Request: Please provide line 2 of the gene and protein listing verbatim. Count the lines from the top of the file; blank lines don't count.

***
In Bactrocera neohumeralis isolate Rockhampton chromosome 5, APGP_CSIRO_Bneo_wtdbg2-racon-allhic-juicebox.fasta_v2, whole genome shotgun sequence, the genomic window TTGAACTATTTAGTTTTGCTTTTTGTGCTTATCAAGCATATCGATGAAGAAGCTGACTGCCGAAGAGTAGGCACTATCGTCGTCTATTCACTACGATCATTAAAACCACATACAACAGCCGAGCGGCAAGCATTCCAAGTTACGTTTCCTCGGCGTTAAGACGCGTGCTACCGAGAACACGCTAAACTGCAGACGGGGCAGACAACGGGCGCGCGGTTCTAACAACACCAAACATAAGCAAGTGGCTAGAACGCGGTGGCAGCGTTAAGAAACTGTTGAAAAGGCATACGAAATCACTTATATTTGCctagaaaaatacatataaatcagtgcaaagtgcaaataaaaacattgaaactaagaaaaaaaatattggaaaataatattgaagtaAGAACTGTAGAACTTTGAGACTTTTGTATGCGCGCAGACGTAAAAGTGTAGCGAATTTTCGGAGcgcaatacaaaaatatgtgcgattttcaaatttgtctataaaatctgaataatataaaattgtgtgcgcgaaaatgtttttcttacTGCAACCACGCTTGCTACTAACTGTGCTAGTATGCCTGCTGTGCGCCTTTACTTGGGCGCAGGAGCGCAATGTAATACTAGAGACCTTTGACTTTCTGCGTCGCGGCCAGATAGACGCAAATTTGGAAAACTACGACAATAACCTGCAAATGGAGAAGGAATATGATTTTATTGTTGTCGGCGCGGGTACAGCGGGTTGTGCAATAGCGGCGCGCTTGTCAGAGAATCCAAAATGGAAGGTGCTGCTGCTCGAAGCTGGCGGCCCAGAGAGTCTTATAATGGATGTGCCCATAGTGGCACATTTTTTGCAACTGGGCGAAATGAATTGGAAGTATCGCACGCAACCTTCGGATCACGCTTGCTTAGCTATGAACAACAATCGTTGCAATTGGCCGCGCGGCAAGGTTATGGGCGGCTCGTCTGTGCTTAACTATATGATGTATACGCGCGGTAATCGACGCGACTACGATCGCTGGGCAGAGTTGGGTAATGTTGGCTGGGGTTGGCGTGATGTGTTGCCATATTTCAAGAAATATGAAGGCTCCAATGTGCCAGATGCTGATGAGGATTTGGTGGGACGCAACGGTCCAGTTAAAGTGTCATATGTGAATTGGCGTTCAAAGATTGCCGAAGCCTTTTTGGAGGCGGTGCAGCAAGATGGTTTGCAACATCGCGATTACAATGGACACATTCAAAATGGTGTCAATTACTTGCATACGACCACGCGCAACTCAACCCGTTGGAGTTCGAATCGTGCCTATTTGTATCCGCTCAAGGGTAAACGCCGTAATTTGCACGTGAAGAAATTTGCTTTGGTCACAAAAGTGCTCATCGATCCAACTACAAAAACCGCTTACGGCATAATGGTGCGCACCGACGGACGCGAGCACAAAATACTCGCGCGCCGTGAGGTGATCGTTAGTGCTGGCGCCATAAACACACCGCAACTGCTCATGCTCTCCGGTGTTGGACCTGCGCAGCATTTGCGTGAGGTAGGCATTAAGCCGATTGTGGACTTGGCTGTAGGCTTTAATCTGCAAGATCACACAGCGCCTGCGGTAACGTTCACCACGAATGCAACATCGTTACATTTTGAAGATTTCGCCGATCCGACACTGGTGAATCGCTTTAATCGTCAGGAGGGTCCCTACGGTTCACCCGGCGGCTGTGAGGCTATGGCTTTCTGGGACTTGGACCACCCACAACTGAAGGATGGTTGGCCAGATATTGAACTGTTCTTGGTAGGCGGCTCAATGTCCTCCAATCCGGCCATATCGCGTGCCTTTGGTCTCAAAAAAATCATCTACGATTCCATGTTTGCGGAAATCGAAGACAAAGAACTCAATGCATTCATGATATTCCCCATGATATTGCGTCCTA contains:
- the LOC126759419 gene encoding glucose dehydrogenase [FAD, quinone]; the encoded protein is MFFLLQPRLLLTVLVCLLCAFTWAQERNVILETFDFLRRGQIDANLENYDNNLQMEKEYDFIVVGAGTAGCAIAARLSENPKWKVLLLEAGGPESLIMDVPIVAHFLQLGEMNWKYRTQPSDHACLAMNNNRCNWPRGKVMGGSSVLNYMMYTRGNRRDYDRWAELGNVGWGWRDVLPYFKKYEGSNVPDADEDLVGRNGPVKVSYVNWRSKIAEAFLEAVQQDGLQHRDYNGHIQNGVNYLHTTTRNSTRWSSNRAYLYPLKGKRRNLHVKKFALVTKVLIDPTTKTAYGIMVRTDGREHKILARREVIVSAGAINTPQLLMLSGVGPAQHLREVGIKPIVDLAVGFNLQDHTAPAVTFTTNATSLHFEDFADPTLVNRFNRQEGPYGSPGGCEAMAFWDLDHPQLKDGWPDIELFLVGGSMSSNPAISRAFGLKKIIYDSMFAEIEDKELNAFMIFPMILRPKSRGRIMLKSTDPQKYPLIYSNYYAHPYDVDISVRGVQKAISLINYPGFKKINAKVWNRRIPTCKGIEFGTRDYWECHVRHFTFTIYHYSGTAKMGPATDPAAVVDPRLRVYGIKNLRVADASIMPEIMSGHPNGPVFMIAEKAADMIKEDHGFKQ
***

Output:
- the LOC126759419 gene encoding glucose dehydrogenase [FAD, quinone]; the encoded protein is MFFLLQPRLLLTVLVCLLCAFTWAQERNVILETFDFLRRGQIDANLENYDNNLQMEKEYDFIVVGAGTAGCAIAARLSENPKWKVLLLEAGGPESLIMDVPIVAHFLQLGEMNWKYRTQPSDHACLAMNNNRCNWPRGKVMGGSSVLNYMMYTRGNRRDYDRWAELGNVGWGWRDVLPYFKKYEGSNVPDADEDLVGRNGPVKVSYVNWRSKIAEAFLEAVQQDGLQHRDYNGHIQNGVNYLHTTTRNSTRWSSNRAYLYPLKGKRRNLHVKKFALVTKVLIDPTTKTAYGIMVRTDGREHKILARREVIVSAGAINTPQLLMLSGVGPAQHLREVGIKPIVDLAVGFNLQDHTAPAVTFTTNATSLHFEDFADPTLVNRFNRQEGPYGSPGGCEAMAFWDLDHPQLKDGWPDIELFLVGGSMSSNPAISRAFGLKKIIYDSMFAEIEDKELNAFMIFPMILRPKSRGRIMLKSTDPQKYPLIYSNYYAHPYDVDISVRGVQKAISLINYPGFKKINAKVWNRRIPTCKGIEFGTRDYWECHVRHFTFTIYHYSGTAKMGPATDPAAVVDPRLRVYGIKNLRVADASIMPEIMSGHPNGPVFMIAEKAADMIKEDHGFKQ